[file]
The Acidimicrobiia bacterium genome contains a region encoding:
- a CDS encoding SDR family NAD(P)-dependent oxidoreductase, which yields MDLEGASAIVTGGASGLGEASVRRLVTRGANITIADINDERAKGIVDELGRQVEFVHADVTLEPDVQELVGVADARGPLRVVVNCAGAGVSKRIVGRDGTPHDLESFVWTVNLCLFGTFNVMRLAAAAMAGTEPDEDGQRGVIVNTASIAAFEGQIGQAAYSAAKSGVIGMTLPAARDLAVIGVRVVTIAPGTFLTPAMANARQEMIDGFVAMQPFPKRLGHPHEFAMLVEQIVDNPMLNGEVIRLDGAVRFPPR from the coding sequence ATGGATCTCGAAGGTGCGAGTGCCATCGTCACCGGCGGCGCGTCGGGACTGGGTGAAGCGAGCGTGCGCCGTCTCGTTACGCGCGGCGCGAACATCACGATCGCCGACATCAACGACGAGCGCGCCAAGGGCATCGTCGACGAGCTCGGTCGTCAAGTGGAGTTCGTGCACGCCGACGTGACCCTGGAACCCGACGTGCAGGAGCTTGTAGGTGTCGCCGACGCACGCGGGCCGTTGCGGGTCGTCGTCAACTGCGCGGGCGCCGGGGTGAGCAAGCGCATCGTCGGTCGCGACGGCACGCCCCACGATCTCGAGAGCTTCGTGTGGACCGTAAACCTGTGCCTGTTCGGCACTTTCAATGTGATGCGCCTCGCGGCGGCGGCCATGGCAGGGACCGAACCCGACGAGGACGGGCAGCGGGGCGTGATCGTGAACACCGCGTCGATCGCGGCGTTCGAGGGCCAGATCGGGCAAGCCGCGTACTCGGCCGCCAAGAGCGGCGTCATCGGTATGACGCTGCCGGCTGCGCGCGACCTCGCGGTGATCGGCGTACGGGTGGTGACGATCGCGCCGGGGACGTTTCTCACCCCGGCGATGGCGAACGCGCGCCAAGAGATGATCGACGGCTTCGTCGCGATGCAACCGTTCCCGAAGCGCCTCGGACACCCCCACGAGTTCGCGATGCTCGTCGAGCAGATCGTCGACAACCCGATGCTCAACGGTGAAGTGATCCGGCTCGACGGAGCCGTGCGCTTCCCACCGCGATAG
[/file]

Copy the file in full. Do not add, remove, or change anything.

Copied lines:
The Acidimicrobiia bacterium genome contains a region encoding:
- a CDS encoding SDR family NAD(P)-dependent oxidoreductase, which yields MDLEGASAIVTGGASGLGEASVRRLVTRGANITIADINDERAKGIVDELGRQVEFVHADVTLEPDVQELVGVADARGPLRVVVNCAGAGVSKRIVGRDGTPHDLESFVWTVNLCLFGTFNVMRLAAAAMAGTEPDEDGQRGVIVNTASIAAFEGQIGQAAYSAAKSGVIGMTLPAARDLAVIGVRVVTIAPGTFLTPAMANARQEMIDGFVAMQPFPKRLGHPHEFAMLVEQIVDNPMLNGEVIRLDGAVRFPPR from the coding sequence ATGGATCTCGAAGGTGCGAGTGCCATCGTCACCGGCGGCGCGTCGGGACTGGGTGAAGCGAGCGTGCGCCGTCTCGTTACGCGCGGCGCGAACATCACGATCGCCGACATCAACGACGAGCGCGCCAAGGGCATCGTCGACGAGCTCGGTCGTCAAGTGGAGTTCGTGCACGCCGACGTGACCCTGGAACCCGACGTGCAGGAGCTTGTAGGTGTCGCCGACGCACGCGGGCCGTTGCGGGTCGTCGTCAACTGCGCGGGCGCCGGGGTGAGCAAGCGCATCGTCGGTCGCGACGGCACGCCCCACGATCTCGAGAGCTTCGTGTGGACCGTAAACCTGTGCCTGTTCGGCACTTTCAATGTGATGCGCCTCGCGGCGGCGGCCATGGCAGGGACCGAACCCGACGAGGACGGGCAGCGGGGCGTGATCGTGAACACCGCGTCGATCGCGGCGTTCGAGGGCCAGATCGGGCAAGCCGCGTACTCGGCCGCCAAGAGCGGCGTCATCGGTATGACGCTGCCGGCTGCGCGCGACCTCGCGGTGATCGGCGTACGGGTGGTGACGATCGCGCCGGGGACGTTTCTCACCCCGGCGATGGCGAACGCGCGCCAAGAGATGATCGACGGCTTCGTCGCGATGCAACCGTTCCCGAAGCGCCTCGGACACCCCCACGAGTTCGCGATGCTCGTCGAGCAGATCGTCGACAACCCGATGCTCAACGGTGAAGTGATCCGGCTCGACGGAGCCGTGCGCTTCCCACCGCGATAG